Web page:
2014 News Releases
EPA announces $399,978 in Brownfields support for Idaho tribal communities
Release Date: 05/28/2014
Contact Information: Mark MacIntyre, EPA/Seattle 206-553-7302, firstname.lastname@example.org
(Seattle, WA – May 28, 2014) Two re-development projects on tribal lands in Idaho will receive a total of $399,978 in Brownfields funding from the U.S. Environmental Protection Agency. Quickly approaching its 20th anniversary, EPA’s Brownfields Program encourages cleanup and redevelopment of America’s estimated 450,000 Brownfields sites.
“Brownfields grants are catalysts for communities,” said Dennis McLerran, EPA Regional Administrator in Seattle, Washington. “They jumpstart local projects, bringing valuable real estate back into productive use. Through Brownfields, we’re joining with public, private and tribal partners to revitalize blighted property, create more green jobs and protect public health.”
The Idaho applicants selected to receive 2014 Brownfields general program funds are:
Coeur d'Alene Tribal Housing Authority, ID - $200,000 Cleanup of Six residential properties
Project Contact: Mr. Tim Negri (email@example.com), 208-686-1927
Hazardous substances grant funds will be used to clean up six residential properties on the Coeur d’Alene Tribal Reservation. Contamination resulted from the production or use of methamphetamine within the six units.
Nez Perce Tribe, ID - $199,978 Assessment Site-Specific of Tribal Unit-45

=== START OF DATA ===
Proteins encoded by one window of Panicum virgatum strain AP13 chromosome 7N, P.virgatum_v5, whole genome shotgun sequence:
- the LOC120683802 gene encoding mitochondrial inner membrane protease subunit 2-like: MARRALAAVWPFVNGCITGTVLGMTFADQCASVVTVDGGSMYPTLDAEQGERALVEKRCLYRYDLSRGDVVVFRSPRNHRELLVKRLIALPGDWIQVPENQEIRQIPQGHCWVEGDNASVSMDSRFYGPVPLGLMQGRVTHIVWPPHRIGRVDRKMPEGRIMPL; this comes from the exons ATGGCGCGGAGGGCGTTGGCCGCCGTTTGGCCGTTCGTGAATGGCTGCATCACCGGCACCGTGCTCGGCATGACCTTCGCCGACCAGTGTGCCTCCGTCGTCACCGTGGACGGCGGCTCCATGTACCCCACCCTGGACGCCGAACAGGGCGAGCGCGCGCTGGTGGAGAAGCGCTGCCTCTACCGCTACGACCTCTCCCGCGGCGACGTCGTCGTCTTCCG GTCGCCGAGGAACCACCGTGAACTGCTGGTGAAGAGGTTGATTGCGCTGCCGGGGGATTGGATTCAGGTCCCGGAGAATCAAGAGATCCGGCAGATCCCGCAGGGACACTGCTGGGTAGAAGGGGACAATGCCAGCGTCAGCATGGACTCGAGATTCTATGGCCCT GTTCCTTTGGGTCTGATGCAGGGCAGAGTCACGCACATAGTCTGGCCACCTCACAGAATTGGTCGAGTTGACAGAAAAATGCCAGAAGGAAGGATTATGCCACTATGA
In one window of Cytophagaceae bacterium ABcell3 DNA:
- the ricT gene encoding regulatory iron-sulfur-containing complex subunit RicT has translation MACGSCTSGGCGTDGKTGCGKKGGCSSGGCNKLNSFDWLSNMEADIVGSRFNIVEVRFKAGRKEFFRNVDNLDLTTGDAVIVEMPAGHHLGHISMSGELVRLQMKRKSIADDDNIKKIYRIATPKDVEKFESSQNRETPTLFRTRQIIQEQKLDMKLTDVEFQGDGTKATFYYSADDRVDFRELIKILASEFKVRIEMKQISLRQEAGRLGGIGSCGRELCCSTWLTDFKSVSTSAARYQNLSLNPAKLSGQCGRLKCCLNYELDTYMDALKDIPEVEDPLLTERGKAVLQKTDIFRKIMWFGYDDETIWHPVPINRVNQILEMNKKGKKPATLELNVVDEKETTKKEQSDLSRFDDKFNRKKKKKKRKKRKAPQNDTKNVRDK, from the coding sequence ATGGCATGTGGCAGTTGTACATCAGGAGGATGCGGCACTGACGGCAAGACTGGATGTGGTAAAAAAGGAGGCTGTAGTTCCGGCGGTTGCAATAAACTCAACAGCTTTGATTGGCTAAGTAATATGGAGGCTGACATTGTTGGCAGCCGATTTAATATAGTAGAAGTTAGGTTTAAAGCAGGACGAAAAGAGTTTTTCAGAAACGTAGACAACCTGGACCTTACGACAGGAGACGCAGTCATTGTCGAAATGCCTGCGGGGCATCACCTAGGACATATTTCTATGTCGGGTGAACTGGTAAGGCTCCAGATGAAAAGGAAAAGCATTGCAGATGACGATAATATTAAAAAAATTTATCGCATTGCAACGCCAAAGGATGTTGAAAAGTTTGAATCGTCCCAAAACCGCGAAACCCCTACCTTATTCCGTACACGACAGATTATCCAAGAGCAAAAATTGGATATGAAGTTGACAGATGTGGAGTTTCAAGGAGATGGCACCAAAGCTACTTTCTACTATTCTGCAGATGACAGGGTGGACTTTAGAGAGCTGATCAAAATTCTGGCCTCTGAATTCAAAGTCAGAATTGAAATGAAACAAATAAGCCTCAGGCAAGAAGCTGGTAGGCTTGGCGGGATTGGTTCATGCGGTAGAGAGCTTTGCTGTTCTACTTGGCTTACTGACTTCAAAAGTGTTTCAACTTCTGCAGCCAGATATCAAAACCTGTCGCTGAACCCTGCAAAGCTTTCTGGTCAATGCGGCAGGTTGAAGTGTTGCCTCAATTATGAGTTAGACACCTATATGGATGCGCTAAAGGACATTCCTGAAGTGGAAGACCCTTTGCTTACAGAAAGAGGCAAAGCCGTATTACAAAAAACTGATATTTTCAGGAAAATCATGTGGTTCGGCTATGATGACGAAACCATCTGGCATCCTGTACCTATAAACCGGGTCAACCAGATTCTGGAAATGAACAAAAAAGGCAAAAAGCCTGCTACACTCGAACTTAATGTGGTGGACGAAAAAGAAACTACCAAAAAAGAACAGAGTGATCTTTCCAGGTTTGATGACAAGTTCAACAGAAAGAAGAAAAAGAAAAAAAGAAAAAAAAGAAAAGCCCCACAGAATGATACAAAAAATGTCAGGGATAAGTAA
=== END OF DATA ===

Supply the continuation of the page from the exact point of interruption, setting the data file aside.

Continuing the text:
Project Contact: Ms. Judy Goodson (firstname.lastname@example.org), 208-843-7368
Site-specific hazardous substances grant funds will be used to conduct a Phase II environmental site assessment, which will include soil vapor sample screening and groundwater monitoring well sampling, at Tribal Unit-45, a 38.9-acre site on the northern boundary of the Nez Perce Reservation in Orofino. The area was previously used as a saw mill operation, creosote wood treatment facility, and asphalt batch plant. Grant funds also will be used to conduct community outreach activities.
These grants will help both Tribal governments clean and redevelop abandoned, contaminated properties known as Brownfields. Brownfields are sites where expansion, redevelopment, or reuse may be complicated by the presence or potential presence of a hazardous substance, pollutant, or contaminant.
In 2002, the definition of a Brownfield was expanded to include mine-scarred lands or sites contaminated by petroleum or the manufacture of illegal drugs. Grant recipients are selected through a national competition.
More Information on the national Brownfields Program is available here: http://www.epa.gov/brownfields/
More information on EPA Region 10’s Brownfields program is available here: http://yosemite.epa.gov/R10/CLEANUP.NSF/sites/bf